Thursday, February 5, 2015

Writing about racehorses, and their retirement

Retired Racehorse: 19 year old broodmare Wicket
by Natalie Keller Reinert

I started writing about racehorses in 2009, living on a farm surrounded by retired racehorses.

Their past lives fascinated me. Every retired racehorse, young and old, calm and spooky, silly and mature, carries with them a remarkable story. I mean, have you been to the races? Have you seen the massive scale of the architecture, the tracks that dwarf humans, the tunnels lined with windows that horses march through on their way out to the race? It's about as far from farm life, the life we associate with horses, as anything could be. And racehorses, from a young age, live with that kind of crazy every day.

And they just live with it. They eat their hay and they beg for peppermints and they go out for rides just like any other horse, in any other place, in any other life. Some thrive on the fast pace; some are just waiting until they can slow down on the farm again. But they are capable of great tolerance for things that many horses would simply freak out over.

As horsemen we ask our horses to do things that make them react as if we're delusional fairly regularly.

- Step up on that rubber mat for a bath. What, are you crazy? That mat is obviously going to eat me! 

- Hop over this cross-rail of plain brown poles. And risk being devoured by a cross-rail of DEATH?

- Stand still for a second while I run these tiny buzzing clippers around your ears. UM LOL ROFL!

- I swear that tortoise up ahead isn't going to hurt you. Can't hear you running the other way too fast!

Seriously, horses are all about every day drama. Even retired racehorses. And they're really just playing with you, because they've seen it all, and done it all. They've stepped on rubber mats and they've stepped over poles and they've been clipped and...

Well, they probably haven't seen any tortoises.

Although they may be pretty familiar with goats and pigs from their racetrack lives. And with roosters, and cats. With bicycles and motorbikes. With rumbling commuter trains and crackling loudspeakers.

It's a funny life, the racetrack life.

So I sat and I thought about their past lives, and wrote about them, for years. I wrote The Head and Not The Heart, which goes from the sweet country life in Ocala to the gritty racetrack life in NYC, then Other People's Horses, which takes place in that happiest of happy mediums between farm and races, Saratoga Springs.

Maybe it was inevitable that after writing those books, and living in NYC myself, I started craving a slow-down. Time for a lay-off, a little time back at the farm. I wrote Ambition, about eventing with retired racehorses, about farm life, about working hard for what you want, come whatever odds.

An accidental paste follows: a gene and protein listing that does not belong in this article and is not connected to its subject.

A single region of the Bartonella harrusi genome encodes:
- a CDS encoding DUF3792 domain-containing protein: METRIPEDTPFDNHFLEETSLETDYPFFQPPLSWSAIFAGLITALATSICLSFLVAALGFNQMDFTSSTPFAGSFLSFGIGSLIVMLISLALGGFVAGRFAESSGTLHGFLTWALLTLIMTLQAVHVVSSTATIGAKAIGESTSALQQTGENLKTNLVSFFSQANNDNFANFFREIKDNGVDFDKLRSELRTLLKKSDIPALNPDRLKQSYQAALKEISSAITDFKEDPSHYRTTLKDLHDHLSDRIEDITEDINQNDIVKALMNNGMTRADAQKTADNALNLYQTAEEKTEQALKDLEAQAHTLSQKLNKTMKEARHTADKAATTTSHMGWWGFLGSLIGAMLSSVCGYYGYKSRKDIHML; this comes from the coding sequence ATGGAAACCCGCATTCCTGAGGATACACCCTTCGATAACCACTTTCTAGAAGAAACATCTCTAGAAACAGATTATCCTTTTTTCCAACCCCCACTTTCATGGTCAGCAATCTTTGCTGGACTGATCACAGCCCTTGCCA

And then I decided to concentrate on those uncertain days between a horse's last race and a horse's new career. The retired racehorse, at the moment he's retired -- that's the subject of my new book, coming this spring: Turning For Home. 

How does a racehorse feel, when he's suddenly taken home and turned out? How does a racehorse react, when he's laid off from the only job he knows? How does a trainer feel, when her horse leaves her barn? What does the horse do next, and who is going to teach it to him? What happens to a retired racehorse?

First ride off the track on an OTTB.
Alex is retiring Tiger -- you might have met Tiger and Alex in The Head and Not The Heart, a few years ago -- and nothing about it seems simple. He knows everything about being a racehorse, and nothing about being a riding horse. Together, they have to figure out how to live and work in a new world.

I wrote about retired racehorses long before I wrote The Head and Not The Heart. Before I was writing back-stories, I was writing their current stories. In my old blog Retired Racehorse (archives are at, but with lots of broken links - you've been warned), I wrote about retraining a racehorse, fresh off the training center, into a successful sport-horse. I also wrote about my broodmares, themselves retired racehorses, and all their quirks and sillies and moments of brilliance.

Turning For Home is a return to those retirement stories. What happens, when you retire a racehorse?


While I'm preparing Turning For Home for publication, I'm sharing retired racehorse true stories at my Facebook page, Retired Racehorse Blog. Have a horse you're prepping for the 2015 Retired Racehorse Project Thoroughbred Makeover? Share your website or FB page with readers there. Have an OTTB with a story you've just got to tell? Post over at Retired Racehorse Blog and share your story. That's


  1. Natalie - I'm really looking forward to reading your new book Turning for Home! And I think OTTBs, sometimes known as Retired Racehorses, could take a hint from an organization called Guide Dogs for the Blind. There, if dogs are better suited for something else, they call them Career Changers! :-)

  2. That would probably make more sense. Instead of saying "retired racehorse," we should say "career change racehorse." I mean, most of have more than one career in life. It's hardly a new concept! Thanks Linda :)